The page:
Wafer Stepper Lithography

In light projection lithography [49-51] an optical lens system is used to project the pattern of the mask onto the photo-lacquer layer (contact-free technique). The blurring of the pattern is now only restricted to the size of the particles present on the photolacquer layer. The projection system often reduces the pattern of the mask between 1 and 10 times with respect to the projected pattern in the lacquer layer. The typical lacquer area that can be projected in one step is about 1-2 cm2. More steps (of the wafer stepper) are therefore needed to project the full wafer (3-12 inch diameter). A typical single step time is 1-2 seconds. This time cannot easily be reduced because of the mechanical repetition step time and the minimum exposure time per light shot. Although wafer steppers are very expensive (new generation >5 M euro) they are very economical in mass production applications. Also it is relatively more easy to get smaller pattern dimension (e.g., 0.12 micrometer linewidths) than contact mask applications due to the use of high resolution lenses with a large numerical aperture. See Figure 22.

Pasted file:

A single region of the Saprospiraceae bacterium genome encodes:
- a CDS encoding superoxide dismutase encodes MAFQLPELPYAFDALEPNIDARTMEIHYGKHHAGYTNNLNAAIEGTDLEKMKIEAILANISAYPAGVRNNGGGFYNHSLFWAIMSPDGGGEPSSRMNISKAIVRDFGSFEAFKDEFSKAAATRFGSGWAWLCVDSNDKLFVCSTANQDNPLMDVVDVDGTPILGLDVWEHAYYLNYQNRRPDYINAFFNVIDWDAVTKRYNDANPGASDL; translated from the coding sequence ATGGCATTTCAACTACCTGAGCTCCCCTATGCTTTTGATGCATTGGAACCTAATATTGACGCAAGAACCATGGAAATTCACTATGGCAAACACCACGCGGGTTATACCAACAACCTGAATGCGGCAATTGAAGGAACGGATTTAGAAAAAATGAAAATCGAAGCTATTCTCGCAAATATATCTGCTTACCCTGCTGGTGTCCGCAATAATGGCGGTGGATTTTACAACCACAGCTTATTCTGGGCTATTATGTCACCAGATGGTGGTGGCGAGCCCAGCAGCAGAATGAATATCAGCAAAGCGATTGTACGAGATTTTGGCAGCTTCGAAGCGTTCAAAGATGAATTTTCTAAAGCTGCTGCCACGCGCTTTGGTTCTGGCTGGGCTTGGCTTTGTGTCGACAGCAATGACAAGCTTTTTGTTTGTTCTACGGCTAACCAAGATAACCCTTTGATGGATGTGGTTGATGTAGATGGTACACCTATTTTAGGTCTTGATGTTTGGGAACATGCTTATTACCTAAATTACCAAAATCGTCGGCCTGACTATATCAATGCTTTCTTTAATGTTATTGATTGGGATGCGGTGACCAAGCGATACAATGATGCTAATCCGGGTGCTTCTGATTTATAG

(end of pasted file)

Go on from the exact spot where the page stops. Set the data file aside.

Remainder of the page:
Additional advantages are that the mask pattern is relatively large and can be made with relatively cheap laser writers.

Lithographic reduction has historically been accomplished by optimizing the parameters in the Rayleigh model for image resolution: In this model [53, 54], image resolution = kj/NA, and depth of focus = k2A/NA2, where A = exposure wavelength and NA = numerical aperture (k1, k2 are constants for a specific lithographic process). To pattern devices with decreasing feature sizes, photolacquer exposure wavelengths were reduced and numerical apertures were increased [55, 56]. See Table 3.

Laser Interference Lithography

Figure 22. Wafer stepper. (1) Optical adjustment system, (2) reticule, (3) telecentric lens, (4) alignment optic, (5) laser interference meter, (6) mirror, (7) wafer, (8) wafer chuck, x-y table, (9, 10) projected and unprojected pattern fields, (12) objective. Reprinted with permission from [52], D. Widmann et al., "Technologie hochintegrierter Schaltungen (2. Auflage)." Springer-Verlag, Berlin/Heidelberg/New York, 1996. © 1996, Springer-Verlag.

Figure 22. Wafer stepper. (1) Optical adjustment system, (2) reticule, (3) telecentric lens, (4) alignment optic, (5) laser interference meter, (6) mirror, (7) wafer, (8) wafer chuck, x-y table, (9, 10) projected and unprojected pattern fields, (12) objective. Reprinted with permission from [52], D. Widmann et al., "Technologie hochintegrierter Schaltungen (2. Auflage)." Springer-Verlag, Berlin/Heidelberg/New York, 1996. © 1996, Springer-Verlag.

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